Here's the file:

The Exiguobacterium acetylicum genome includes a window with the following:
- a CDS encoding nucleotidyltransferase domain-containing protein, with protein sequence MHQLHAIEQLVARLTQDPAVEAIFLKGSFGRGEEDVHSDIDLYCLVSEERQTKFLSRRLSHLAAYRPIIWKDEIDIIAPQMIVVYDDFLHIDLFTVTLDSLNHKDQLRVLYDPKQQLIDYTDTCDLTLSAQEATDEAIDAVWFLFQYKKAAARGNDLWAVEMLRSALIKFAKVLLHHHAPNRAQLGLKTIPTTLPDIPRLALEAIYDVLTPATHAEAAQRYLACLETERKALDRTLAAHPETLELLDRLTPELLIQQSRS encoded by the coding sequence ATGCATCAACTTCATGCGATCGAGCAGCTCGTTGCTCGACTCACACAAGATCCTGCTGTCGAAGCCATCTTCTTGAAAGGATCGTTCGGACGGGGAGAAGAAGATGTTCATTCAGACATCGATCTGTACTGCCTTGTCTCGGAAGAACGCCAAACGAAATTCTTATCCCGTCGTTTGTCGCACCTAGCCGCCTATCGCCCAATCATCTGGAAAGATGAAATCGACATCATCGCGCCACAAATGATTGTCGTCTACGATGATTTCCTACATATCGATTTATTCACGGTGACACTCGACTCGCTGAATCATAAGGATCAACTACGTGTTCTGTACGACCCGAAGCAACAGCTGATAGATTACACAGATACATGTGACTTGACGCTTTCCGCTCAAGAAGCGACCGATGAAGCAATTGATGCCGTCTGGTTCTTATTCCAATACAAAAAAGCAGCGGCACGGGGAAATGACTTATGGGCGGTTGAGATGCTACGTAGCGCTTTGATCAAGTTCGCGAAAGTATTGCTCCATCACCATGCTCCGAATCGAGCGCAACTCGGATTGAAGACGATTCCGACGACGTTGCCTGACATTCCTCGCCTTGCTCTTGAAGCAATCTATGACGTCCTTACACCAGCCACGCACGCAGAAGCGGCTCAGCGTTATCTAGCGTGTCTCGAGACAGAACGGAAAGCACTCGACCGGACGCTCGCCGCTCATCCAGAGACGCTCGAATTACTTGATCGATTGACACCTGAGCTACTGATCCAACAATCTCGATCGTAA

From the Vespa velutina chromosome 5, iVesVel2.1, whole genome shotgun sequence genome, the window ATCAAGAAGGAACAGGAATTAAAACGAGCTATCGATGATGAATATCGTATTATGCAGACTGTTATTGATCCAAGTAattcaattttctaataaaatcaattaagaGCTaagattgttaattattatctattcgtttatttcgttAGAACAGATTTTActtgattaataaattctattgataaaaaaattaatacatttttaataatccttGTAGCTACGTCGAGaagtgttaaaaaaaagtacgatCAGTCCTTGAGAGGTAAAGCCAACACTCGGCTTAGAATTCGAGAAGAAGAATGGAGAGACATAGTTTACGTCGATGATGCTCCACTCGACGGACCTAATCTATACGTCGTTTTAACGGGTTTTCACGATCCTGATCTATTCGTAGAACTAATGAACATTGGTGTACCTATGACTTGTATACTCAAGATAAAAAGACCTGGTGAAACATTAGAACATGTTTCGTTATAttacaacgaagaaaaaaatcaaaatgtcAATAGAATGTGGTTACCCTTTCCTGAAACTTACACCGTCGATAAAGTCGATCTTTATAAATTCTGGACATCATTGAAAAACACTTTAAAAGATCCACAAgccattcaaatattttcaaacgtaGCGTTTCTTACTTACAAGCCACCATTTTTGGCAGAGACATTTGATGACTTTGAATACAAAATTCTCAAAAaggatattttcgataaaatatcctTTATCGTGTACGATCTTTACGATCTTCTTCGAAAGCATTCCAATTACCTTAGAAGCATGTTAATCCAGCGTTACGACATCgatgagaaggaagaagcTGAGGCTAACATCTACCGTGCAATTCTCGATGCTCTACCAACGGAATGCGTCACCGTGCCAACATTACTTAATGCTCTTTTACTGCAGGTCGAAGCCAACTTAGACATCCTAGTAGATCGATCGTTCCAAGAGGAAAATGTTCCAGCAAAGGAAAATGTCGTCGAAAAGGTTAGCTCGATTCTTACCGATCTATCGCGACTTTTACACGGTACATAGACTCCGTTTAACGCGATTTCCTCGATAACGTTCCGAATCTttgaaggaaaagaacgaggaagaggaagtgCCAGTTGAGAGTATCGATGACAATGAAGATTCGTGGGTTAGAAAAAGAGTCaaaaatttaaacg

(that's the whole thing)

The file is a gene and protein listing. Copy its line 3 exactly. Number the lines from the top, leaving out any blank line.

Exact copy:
From the Vespa velutina chromosome 5, iVesVel2.1, whole genome shotgun sequence genome, the window ATCAAGAAGGAACAGGAATTAAAACGAGCTATCGATGATGAATATCGTATTATGCAGACTGTTATTGATCCAAGTAattcaattttctaataaaatcaattaagaGCTaagattgttaattattatctattcgtttatttcgttAGAACAGATTTTActtgattaataaattctattgataaaaaaattaatacatttttaataatccttGTAGCTACGTCGAGaagtgttaaaaaaaagtacgatCAGTCCTTGAGAGGTAAAGCCAACACTCGGCTTAGAATTCGAGAAGAAGAATGGAGAGACATAGTTTACGTCGATGATGCTCCACTCGACGGACCTAATCTATACGTCGTTTTAACGGGTTTTCACGATCCTGATCTATTCGTAGAACTAATGAACATTGGTGTACCTATGACTTGTATACTCAAGATAAAAAGACCTGGTGAAACATTAGAACATGTTTCGTTATAttacaacgaagaaaaaaatcaaaatgtcAATAGAATGTGGTTACCCTTTCCTGAAACTTACACCGTCGATAAAGTCGATCTTTATAAATTCTGGACATCATTGAAAAACACTTTAAAAGATCCACAAgccattcaaatattttcaaacgtaGCGTTTCTTACTTACAAGCCACCATTTTTGGCAGAGACATTTGATGACTTTGAATACAAAATTCTCAAAAaggatattttcgataaaatatcctTTATCGTGTACGATCTTTACGATCTTCTTCGAAAGCATTCCAATTACCTTAGAAGCATGTTAATCCAGCGTTACGACATCgatgagaaggaagaagcTGAGGCTAACATCTACCGTGCAATTCTCGATGCTCTACCAACGGAATGCGTCACCGTGCCAACATTACTTAATGCTCTTTTACTGCAGGTCGAAGCCAACTTAGACATCCTAGTAGATCGATCGTTCCAAGAGGAAAATGTTCCAGCAAAGGAAAATGTCGTCGAAAAGGTTAGCTCGATTCTTACCGATCTATCGCGACTTTTACACGGTACATAGACTCCGTTTAACGCGATTTCCTCGATAACGTTCCGAATCTttgaaggaaaagaacgaggaagaggaagtgCCAGTTGAGAGTATCGATGACAATGAAGATTCGTGGGTTAGAAAAAGAGTCaaaaatttaaacg